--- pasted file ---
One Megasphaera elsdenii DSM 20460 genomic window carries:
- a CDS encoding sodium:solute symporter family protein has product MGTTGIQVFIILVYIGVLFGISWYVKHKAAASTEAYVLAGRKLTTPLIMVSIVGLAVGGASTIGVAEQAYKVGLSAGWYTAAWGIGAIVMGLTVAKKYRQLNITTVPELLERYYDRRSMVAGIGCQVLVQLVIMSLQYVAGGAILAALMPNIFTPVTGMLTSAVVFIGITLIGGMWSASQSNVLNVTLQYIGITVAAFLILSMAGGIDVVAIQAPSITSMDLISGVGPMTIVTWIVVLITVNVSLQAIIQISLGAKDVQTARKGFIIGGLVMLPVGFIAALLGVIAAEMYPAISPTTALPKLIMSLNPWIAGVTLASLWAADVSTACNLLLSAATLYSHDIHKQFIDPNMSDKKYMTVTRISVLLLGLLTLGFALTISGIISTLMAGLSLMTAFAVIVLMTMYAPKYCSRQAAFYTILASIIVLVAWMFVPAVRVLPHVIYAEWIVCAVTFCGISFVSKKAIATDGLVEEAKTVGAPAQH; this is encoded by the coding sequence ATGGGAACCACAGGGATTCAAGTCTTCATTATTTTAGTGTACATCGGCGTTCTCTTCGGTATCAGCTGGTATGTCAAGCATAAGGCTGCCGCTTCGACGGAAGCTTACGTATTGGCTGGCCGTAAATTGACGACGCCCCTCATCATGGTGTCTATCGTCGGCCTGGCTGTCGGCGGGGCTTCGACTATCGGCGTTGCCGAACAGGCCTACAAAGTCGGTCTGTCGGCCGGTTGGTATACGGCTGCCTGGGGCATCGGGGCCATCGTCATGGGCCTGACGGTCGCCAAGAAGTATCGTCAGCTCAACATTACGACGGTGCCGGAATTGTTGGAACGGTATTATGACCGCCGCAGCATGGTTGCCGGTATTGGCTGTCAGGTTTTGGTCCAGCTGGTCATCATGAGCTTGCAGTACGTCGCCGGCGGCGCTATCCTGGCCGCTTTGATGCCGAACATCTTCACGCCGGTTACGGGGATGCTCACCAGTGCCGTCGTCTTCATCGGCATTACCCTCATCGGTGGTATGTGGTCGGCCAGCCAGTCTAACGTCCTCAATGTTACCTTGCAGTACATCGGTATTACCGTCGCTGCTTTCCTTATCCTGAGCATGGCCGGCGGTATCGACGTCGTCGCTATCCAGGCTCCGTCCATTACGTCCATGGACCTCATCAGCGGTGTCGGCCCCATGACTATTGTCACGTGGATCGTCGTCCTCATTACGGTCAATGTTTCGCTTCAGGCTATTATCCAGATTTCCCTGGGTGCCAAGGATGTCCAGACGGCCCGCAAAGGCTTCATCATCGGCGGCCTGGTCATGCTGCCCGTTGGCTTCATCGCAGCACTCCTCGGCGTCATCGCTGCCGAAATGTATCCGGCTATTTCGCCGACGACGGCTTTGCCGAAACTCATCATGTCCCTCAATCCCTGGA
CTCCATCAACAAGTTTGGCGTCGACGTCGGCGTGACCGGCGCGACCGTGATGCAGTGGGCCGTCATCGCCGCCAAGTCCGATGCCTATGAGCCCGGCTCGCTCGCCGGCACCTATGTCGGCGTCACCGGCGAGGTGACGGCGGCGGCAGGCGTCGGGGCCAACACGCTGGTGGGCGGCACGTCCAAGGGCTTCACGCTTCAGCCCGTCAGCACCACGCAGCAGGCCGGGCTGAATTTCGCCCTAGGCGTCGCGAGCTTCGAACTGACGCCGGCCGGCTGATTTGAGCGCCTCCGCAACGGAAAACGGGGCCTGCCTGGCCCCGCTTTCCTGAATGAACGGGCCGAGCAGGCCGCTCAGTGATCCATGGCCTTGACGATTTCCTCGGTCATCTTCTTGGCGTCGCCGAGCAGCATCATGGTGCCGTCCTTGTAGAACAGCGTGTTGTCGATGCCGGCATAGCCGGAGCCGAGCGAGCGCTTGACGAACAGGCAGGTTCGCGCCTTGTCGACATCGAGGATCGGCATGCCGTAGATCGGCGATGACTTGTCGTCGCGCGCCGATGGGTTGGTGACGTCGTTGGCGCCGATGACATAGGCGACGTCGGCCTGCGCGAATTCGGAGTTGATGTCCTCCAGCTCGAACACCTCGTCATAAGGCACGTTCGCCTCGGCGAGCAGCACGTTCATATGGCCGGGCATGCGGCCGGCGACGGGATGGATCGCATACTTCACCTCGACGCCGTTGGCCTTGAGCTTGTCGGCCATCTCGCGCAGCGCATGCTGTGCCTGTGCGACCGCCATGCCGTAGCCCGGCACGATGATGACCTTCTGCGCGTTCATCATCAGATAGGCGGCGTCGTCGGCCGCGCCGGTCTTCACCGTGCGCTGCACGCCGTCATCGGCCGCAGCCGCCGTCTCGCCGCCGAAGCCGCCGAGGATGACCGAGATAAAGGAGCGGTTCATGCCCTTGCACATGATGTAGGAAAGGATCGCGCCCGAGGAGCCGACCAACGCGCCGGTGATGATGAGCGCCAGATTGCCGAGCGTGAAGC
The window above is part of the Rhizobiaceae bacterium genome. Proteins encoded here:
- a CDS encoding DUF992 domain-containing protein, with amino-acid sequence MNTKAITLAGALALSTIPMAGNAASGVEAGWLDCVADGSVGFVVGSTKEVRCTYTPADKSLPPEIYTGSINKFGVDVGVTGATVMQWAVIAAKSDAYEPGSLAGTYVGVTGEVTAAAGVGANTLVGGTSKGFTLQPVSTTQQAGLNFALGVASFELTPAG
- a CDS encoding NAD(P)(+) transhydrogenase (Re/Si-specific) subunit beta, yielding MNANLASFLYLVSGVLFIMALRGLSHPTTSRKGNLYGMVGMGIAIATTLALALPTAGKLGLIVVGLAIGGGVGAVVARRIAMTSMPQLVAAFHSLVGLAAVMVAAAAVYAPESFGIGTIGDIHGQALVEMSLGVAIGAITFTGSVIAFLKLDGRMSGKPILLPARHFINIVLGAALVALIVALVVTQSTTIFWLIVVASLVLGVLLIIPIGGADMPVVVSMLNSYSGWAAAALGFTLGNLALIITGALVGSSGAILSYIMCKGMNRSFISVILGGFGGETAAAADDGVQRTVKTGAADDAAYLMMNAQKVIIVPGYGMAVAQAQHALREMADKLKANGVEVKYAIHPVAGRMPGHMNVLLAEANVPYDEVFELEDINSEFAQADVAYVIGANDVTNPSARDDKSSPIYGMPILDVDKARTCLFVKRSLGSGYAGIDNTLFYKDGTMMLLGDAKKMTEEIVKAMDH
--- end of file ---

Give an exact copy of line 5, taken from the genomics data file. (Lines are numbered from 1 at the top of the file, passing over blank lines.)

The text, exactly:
- a CDS encoding DUF992 domain-containing protein, with amino-acid sequence MNTKAITLAGALALSTIPMAGNAASGVEAGWLDCVADGSVGFVVGSTKEVRCTYTPADKSLPPEIYTGSINKFGVDVGVTGATVMQWAVIAAKSDAYEPGSLAGTYVGVTGEVTAAAGVGANTLVGGTSKGFTLQPVSTTQQAGLNFALGVASFELTPAG